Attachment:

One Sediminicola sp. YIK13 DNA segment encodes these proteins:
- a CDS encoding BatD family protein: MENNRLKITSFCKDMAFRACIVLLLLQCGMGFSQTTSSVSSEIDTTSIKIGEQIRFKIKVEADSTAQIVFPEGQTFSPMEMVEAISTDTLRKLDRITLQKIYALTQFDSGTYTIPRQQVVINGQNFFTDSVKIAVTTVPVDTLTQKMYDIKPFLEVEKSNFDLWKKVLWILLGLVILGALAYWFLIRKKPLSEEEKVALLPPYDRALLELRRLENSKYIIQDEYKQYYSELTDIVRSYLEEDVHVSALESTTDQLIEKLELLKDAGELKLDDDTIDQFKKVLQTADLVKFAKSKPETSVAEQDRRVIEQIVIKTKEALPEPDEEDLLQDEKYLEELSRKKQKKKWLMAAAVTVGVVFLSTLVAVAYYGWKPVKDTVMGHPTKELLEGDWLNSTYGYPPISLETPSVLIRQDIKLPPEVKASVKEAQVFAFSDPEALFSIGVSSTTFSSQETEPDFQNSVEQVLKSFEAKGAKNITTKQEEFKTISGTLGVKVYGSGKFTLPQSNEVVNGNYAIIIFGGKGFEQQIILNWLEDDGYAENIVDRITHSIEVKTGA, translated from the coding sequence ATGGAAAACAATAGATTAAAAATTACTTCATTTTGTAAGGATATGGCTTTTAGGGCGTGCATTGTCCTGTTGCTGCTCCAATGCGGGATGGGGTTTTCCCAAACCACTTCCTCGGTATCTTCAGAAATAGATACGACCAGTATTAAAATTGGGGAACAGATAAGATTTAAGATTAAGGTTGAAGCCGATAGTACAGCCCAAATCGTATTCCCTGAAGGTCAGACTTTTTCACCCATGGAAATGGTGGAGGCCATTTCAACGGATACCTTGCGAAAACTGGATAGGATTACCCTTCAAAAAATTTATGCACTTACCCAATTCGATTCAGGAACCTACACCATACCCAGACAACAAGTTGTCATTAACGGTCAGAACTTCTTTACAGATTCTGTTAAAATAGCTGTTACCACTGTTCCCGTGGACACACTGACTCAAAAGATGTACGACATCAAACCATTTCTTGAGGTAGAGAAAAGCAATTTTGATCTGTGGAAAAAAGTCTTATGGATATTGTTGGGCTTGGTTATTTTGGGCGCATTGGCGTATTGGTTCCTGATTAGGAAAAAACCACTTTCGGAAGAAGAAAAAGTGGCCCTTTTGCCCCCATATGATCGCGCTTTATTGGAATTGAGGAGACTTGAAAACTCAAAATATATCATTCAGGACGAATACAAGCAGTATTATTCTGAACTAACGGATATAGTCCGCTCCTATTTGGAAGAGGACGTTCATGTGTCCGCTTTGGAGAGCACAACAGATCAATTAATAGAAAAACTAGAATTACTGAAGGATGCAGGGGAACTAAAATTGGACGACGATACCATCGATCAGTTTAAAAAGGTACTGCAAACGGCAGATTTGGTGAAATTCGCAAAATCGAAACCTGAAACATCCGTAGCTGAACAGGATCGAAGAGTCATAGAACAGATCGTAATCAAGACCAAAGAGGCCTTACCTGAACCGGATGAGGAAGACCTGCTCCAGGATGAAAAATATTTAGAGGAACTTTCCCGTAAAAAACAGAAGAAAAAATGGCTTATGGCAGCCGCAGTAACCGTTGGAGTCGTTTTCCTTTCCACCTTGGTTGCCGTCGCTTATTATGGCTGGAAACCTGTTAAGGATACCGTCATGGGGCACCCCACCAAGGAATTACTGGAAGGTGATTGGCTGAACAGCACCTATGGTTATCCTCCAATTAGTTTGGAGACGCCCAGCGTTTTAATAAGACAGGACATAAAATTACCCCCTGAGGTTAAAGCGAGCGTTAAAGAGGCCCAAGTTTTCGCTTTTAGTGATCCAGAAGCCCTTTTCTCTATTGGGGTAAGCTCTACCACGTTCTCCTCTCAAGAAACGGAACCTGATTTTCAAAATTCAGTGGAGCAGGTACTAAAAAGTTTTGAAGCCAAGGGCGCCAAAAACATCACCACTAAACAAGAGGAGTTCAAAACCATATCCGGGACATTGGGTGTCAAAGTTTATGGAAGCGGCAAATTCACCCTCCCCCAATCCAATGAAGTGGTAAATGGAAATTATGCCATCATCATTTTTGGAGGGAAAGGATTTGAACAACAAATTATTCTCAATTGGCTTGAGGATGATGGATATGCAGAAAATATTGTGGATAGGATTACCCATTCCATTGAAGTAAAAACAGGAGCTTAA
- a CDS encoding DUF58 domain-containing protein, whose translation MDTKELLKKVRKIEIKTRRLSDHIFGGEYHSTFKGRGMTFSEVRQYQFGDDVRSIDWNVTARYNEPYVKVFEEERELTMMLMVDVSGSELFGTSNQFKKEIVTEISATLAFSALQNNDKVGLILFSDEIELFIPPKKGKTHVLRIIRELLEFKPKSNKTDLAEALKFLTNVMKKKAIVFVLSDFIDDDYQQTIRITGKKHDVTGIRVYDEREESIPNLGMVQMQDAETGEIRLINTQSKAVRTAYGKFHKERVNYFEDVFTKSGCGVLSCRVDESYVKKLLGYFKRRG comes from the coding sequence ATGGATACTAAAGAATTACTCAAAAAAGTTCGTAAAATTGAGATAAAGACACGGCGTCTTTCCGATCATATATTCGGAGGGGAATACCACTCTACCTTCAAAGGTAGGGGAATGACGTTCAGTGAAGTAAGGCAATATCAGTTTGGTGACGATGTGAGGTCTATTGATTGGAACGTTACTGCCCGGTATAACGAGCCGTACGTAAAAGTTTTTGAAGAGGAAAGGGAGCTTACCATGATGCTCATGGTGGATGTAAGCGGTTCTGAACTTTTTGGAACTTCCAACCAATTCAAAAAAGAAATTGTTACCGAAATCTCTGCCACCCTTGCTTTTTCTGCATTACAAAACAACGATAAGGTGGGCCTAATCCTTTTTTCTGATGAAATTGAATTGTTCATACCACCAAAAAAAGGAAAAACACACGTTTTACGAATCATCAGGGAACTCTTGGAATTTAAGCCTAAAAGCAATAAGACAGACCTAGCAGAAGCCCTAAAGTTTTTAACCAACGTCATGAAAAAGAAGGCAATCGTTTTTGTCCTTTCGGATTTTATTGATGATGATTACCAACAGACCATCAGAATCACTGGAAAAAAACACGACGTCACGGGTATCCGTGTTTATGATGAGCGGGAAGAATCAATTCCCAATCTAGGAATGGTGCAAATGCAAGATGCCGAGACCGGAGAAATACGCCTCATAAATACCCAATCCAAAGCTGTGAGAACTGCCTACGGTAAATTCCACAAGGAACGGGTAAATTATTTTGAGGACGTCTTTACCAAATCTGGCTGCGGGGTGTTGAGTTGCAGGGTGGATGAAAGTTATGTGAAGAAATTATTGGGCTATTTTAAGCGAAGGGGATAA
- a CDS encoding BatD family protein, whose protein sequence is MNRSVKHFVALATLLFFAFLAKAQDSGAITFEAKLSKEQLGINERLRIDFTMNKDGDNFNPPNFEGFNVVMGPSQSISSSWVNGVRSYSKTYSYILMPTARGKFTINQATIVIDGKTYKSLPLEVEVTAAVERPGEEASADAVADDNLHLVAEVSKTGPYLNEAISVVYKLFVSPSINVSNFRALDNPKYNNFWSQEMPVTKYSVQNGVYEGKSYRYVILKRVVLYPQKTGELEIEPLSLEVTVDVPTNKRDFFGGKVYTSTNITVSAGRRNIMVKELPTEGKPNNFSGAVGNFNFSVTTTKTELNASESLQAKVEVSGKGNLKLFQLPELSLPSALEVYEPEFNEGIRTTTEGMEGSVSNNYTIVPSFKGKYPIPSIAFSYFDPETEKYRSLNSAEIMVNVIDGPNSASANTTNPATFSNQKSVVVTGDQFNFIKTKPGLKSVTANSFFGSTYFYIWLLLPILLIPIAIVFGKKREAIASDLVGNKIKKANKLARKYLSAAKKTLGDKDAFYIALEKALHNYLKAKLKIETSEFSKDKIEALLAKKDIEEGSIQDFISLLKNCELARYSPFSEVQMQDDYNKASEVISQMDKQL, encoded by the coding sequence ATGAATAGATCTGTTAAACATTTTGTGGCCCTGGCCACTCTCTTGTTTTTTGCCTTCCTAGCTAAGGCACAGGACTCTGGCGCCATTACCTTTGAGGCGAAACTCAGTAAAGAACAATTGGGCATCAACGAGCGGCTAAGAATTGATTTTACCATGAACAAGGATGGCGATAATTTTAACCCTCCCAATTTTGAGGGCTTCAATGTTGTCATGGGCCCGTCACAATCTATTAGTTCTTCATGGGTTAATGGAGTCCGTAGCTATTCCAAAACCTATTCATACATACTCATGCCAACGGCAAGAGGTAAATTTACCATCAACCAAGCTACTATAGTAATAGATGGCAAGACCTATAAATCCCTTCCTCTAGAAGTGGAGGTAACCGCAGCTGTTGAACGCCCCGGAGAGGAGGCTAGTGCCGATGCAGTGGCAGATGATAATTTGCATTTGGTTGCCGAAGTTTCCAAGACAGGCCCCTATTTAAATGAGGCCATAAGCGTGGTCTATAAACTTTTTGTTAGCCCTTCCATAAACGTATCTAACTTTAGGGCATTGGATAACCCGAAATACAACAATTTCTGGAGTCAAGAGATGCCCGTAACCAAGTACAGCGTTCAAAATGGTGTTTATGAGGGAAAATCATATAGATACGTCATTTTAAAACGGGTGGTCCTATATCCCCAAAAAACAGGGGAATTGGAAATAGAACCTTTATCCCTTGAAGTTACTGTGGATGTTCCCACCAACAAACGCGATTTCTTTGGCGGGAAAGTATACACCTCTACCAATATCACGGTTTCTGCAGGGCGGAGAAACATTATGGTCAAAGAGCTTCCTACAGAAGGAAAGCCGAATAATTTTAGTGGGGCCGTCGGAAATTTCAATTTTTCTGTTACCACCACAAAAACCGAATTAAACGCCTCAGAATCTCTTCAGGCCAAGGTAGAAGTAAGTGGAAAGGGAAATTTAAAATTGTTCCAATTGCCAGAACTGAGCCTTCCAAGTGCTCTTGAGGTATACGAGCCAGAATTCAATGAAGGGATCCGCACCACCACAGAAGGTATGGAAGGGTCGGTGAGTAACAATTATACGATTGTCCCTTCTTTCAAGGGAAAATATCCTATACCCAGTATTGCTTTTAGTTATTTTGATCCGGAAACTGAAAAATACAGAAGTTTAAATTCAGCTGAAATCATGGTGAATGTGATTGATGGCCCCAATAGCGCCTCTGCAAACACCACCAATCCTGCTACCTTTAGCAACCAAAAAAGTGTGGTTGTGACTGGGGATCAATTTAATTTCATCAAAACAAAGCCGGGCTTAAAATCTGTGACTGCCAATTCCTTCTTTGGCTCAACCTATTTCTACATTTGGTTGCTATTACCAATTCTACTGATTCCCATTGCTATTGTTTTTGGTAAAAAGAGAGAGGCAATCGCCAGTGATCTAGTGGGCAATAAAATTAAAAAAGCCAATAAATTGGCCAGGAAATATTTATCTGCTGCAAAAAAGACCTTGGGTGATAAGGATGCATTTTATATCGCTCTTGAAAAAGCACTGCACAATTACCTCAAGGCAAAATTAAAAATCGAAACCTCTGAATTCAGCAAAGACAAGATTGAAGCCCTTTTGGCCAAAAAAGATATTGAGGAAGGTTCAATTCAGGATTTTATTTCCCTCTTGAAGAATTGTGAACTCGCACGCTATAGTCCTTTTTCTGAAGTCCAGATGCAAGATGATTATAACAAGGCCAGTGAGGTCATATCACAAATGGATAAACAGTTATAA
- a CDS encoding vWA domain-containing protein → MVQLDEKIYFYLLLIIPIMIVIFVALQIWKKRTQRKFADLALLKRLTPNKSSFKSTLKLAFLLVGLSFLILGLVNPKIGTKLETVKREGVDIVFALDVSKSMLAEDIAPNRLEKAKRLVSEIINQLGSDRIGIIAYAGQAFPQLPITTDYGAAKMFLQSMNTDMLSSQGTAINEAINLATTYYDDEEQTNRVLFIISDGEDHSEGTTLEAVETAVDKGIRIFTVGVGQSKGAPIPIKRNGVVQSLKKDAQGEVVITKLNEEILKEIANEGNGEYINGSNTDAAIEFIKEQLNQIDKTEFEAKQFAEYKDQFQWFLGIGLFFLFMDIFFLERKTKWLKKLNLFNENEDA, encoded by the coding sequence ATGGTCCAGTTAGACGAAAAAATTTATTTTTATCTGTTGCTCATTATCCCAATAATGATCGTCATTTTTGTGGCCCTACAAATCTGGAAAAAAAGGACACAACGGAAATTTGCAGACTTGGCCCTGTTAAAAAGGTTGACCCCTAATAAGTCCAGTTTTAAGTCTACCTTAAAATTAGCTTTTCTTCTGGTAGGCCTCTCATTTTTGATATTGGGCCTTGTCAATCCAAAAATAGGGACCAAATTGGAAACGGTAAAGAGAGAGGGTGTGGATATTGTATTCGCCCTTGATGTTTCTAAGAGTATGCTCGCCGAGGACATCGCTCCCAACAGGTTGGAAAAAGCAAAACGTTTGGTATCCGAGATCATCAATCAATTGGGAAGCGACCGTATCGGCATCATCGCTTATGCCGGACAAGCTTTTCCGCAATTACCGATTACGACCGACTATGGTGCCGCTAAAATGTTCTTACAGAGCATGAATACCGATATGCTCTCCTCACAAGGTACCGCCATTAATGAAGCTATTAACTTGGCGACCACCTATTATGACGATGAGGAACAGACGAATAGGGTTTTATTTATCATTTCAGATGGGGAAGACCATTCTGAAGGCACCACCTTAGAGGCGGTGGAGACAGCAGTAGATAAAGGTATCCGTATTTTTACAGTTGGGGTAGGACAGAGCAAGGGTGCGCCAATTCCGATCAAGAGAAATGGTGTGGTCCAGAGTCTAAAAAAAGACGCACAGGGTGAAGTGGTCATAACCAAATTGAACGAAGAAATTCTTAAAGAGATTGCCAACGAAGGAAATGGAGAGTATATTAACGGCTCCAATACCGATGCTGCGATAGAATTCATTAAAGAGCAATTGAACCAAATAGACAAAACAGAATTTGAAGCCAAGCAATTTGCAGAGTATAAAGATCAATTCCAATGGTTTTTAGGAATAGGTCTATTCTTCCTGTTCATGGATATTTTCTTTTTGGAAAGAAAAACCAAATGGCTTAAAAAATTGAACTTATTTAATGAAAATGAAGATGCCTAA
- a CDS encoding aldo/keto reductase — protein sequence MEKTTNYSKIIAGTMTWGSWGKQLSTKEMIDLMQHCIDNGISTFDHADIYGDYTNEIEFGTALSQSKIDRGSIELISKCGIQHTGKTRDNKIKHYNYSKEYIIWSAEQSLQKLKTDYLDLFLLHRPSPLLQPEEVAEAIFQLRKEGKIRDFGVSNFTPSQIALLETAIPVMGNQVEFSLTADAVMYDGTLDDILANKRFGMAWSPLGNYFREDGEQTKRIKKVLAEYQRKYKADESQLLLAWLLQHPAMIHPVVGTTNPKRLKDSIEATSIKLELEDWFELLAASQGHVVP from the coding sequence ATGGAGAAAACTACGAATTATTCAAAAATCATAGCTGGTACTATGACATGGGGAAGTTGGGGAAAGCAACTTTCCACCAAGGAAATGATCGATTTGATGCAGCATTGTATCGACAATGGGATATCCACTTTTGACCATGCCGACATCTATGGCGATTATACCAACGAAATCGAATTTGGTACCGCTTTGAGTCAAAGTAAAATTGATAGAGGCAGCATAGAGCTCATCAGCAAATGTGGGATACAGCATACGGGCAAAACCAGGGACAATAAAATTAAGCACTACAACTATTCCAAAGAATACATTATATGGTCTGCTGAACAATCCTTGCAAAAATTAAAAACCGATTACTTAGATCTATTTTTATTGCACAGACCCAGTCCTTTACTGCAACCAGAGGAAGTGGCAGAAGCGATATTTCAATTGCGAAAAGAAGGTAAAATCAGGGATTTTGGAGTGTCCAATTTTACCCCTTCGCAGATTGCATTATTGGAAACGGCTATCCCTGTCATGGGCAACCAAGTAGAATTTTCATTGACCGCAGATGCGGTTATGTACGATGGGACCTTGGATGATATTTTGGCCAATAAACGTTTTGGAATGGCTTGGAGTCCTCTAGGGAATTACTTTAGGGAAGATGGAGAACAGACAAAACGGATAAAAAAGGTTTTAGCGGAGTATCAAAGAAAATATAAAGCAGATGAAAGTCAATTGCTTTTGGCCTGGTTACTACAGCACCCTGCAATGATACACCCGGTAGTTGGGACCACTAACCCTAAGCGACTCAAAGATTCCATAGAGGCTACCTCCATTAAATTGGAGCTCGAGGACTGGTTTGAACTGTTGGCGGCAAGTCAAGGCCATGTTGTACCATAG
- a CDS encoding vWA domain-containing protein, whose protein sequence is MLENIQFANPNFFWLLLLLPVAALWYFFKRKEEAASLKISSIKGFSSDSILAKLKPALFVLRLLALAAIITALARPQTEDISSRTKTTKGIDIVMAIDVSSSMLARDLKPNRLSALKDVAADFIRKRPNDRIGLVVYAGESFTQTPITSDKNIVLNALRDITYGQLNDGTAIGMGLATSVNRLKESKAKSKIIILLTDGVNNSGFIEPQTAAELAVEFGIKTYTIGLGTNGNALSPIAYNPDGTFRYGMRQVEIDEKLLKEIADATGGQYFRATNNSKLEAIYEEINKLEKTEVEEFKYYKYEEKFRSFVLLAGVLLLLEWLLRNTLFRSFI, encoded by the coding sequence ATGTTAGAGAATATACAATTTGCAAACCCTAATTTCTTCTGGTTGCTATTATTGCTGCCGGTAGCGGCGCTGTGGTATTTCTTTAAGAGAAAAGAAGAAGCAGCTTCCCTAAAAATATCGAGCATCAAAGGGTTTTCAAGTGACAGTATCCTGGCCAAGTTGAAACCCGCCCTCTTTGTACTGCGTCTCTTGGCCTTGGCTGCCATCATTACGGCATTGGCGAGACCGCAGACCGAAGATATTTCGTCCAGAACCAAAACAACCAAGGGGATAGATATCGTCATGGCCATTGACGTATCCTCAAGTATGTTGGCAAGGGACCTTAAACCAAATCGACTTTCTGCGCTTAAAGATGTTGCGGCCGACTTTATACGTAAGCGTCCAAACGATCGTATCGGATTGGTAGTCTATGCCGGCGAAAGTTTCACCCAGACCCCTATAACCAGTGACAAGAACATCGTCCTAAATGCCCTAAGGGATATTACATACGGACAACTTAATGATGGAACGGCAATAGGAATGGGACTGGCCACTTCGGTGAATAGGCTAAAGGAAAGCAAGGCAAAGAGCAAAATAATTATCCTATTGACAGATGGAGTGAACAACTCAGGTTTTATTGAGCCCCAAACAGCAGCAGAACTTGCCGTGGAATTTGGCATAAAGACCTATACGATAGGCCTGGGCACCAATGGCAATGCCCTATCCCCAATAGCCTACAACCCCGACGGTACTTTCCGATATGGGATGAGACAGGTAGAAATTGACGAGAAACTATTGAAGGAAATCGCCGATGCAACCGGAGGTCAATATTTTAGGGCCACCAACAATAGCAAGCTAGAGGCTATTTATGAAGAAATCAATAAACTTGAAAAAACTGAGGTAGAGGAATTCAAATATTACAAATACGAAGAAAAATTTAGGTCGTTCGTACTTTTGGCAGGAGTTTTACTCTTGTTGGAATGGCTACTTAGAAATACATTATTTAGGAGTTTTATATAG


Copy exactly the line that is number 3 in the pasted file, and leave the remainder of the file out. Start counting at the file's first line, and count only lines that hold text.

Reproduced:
- a CDS encoding DUF58 domain-containing protein, whose translation MDTKELLKKVRKIEIKTRRLSDHIFGGEYHSTFKGRGMTFSEVRQYQFGDDVRSIDWNVTARYNEPYVKVFEEERELTMMLMVDVSGSELFGTSNQFKKEIVTEISATLAFSALQNNDKVGLILFSDEIELFIPPKKGKTHVLRIIRELLEFKPKSNKTDLAEALKFLTNVMKKKAIVFVLSDFIDDDYQQTIRITGKKHDVTGIRVYDEREESIPNLGMVQMQDAETGEIRLINTQSKAVRTAYGKFHKERVNYFEDVFTKSGCGVLSCRVDESYVKKLLGYFKRRG comes from the coding sequence ATGGATACTAAAGAATTACTCAAAAAAGTTCGTAAAATTGAGATAAAGACACGGCGTCTTTCCGATCATATATTCGGAGGGGAATACCACTCTACCTTCAAAGGTAGGGGAATGACGTTCAGTGAAGTAAGGCAATATCAGTTTGGTGACGATGTGAGGTCTATTGATTGGAACGTTACTGCCCGGTATAACGAGCCGTACGTAAAAGTTTTTGAAGAGGAAAGGGAGCTTACCATGATGCTCATGGTGGATGTAAGCGGTTCTGAACTTTTTGGAACTTCCAACCAATTCAAAAAAGAAATTGTTACCGAAATCTCTGCCACCCTTGCTTTTTCTGCATTACAAAACAACGATAAGGTGGGCCTAATCCTTTTTTCTGATGAAATTGAATTGTTCATACCACCAAAAAAAGGAAAAACACACGTTTTACGAATCATCAGGGAACTCTTGGAATTTAAGCCTAAAAGCAATAAGACAGACCTAGCAGAAGCCCTAAAGTTTTTAACCAACGTCATGAAAAAGAAGGCAATCGTTTTTGTCCTTTCGGATTTTATTGATGATGATTACCAACAGACCATCAGAATCACTGGAAAAAAACACGACGTCACGGGTATCCGTGTTTATGATGAGCGGGAAGAATCAATTCCCAATCTAGGAATGGTGCAAATGCAAGATGCCGAGACCGGAGAAATACGCCTCATAAATACCCAATCCAAAGCTGTGAGAACTGCCTACGGTAAATTCCACAAGGAACGGGTAAATTATTTTGAGGACGTCTTTACCAAATCTGGCTGCGGGGTGTTGAGTTGCAGGGTGGATGAAAGTTATGTGAAGAAATTATTGGGCTATTTTAAGCGAAGGGGATAA